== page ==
“Nay, but,” quoth Hereward, “hear the end of the story. After a while the eagle finds the crow beating about the edge of the sparhawk’s wood.
“‘Oho!’ says he, ‘so you can poach as well as that little hooknosed rogue?’ and he killed her too.
“‘Ah!’ says the crow, when she lay a-dying, ‘my blood is on my own head. If I had but left the sparhawk between me and this great tyrant!’
“And so the eagle got all three woods to himself.”
At which the Vikings laughed more loudly than ever; and King Ranald, chuckling at the notion of eating up the hapless Irish princes one by one, sent back the priest (not without a present for his church, for Ranald was a pious man) to tell the great O’Brodar, that unless he sent into Waterford by that day week two hundred head of cattle, a hundred pigs, a hundredweight of clear honey, and as much of wax, Ranald would not leave so much as a sucking-pig alive in Ivark.
The cause of quarrel, of course, was too unimportant to be mentioned. Each had robbed and cheated the other half a dozen times in the last twenty years. As for the morality of the transaction, Ranald had this salve for his conscience — that as he intended to do to O’Brodar, so would O’Brodar have gladly done to him, had he been living peaceably in Norway, and O’Brodar been strong enough to invade and rob him. Indeed, so had O’Brodar done already, ever since he wore beard, to every chieftain of his own race whom he was strong enough to ill-treat. Many a fair herd had he driven off, many a fair farm burnt, many a fair woman carried off a slave, after that inveterate fashion of lawless feuds which makes the history of Celtic Ireland from the earliest, times one dull and aimless catalogue of murder and devastation, followed by famine and disease; and now, as he had done to others, so it was to be done to him.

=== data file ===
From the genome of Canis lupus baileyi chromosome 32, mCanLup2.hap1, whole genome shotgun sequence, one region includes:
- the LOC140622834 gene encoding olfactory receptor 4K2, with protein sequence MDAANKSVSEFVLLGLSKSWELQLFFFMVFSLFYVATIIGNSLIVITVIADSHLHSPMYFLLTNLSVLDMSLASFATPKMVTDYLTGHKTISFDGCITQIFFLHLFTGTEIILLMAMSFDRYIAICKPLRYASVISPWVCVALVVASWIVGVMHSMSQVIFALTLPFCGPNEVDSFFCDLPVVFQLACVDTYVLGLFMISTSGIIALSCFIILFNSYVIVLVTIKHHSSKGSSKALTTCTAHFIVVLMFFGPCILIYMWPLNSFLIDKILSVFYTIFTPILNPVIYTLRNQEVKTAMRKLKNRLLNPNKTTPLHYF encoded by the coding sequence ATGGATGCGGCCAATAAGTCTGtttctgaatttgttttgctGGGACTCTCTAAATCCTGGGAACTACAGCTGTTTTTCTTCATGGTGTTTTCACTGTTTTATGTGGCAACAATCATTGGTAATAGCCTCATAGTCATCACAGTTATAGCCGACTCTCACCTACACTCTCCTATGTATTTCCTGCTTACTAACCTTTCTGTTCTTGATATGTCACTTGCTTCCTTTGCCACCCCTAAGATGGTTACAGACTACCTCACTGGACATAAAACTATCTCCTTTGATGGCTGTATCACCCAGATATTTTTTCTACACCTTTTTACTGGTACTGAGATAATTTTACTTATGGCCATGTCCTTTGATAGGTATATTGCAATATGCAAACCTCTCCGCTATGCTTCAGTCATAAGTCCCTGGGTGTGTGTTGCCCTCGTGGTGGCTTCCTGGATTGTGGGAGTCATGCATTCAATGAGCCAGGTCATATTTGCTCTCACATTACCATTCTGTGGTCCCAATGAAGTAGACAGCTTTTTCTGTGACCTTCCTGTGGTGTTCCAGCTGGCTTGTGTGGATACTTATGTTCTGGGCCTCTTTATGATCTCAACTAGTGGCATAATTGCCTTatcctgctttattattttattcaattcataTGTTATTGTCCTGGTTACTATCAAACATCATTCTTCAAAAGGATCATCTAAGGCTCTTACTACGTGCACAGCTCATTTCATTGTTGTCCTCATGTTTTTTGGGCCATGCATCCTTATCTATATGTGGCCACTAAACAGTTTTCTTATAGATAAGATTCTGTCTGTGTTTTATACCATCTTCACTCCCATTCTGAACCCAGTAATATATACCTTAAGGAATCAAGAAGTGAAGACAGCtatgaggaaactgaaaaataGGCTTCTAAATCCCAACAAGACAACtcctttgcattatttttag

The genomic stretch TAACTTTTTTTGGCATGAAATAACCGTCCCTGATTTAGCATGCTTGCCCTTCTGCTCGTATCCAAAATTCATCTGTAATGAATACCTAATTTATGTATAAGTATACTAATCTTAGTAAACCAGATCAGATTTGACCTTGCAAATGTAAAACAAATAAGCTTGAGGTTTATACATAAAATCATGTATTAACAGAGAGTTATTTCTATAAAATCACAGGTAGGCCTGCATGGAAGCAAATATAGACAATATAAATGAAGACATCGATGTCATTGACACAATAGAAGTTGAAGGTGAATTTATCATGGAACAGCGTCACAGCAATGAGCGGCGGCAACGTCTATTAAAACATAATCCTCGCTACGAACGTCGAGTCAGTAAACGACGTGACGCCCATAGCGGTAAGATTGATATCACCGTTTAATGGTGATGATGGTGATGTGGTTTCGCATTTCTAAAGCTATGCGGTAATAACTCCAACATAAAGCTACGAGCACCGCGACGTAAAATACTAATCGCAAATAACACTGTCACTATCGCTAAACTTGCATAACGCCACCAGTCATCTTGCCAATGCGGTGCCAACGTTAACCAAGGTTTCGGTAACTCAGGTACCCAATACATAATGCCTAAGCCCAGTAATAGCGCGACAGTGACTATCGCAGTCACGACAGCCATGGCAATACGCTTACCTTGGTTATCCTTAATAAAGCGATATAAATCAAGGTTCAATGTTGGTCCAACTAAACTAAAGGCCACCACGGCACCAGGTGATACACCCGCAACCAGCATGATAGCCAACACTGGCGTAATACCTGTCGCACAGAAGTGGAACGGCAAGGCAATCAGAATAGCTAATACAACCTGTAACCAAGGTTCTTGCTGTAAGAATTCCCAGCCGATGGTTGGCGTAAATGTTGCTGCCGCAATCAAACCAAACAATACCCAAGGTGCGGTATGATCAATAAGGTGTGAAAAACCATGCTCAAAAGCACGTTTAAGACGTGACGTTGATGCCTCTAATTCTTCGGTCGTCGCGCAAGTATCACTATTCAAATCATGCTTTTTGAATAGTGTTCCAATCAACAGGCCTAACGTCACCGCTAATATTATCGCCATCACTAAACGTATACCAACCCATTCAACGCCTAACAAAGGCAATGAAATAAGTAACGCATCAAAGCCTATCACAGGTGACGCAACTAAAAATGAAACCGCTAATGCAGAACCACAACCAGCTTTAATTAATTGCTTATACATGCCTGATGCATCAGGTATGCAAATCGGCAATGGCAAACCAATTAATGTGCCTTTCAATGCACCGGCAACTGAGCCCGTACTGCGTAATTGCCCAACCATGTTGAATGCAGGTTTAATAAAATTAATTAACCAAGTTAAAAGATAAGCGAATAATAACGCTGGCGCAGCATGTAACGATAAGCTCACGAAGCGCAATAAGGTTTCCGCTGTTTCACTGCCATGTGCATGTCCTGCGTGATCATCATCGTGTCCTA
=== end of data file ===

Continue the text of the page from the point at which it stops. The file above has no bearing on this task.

“And now, young sir, who seem as witty as you are good looking, you may, if you will, tell us your name and your business. As for the name, however, if you wish to keep it to yourself, Ranald Sigtrygsson is not the man to demand it of an honest guest.”
Hereward looked round and saw Teague MacMurrough standing close to him, harp in hand. He took it from him courteously enough, put a silver penny into the minstrel’s hand, and running his fingers over the strings, rose and began —
“Outlaw and free thief,
Landless and lawless
Through the world fare I,
Thoughtless of life.
Soft is my beard, but
Hard my Brain-biter.
Wake, men me call, whom
Warrior or watchman
Never caught sleeping,
Far in Northumberland
Slew I the witch-bear,
Cleaving his brain-pan,
At one stroke I felled him.”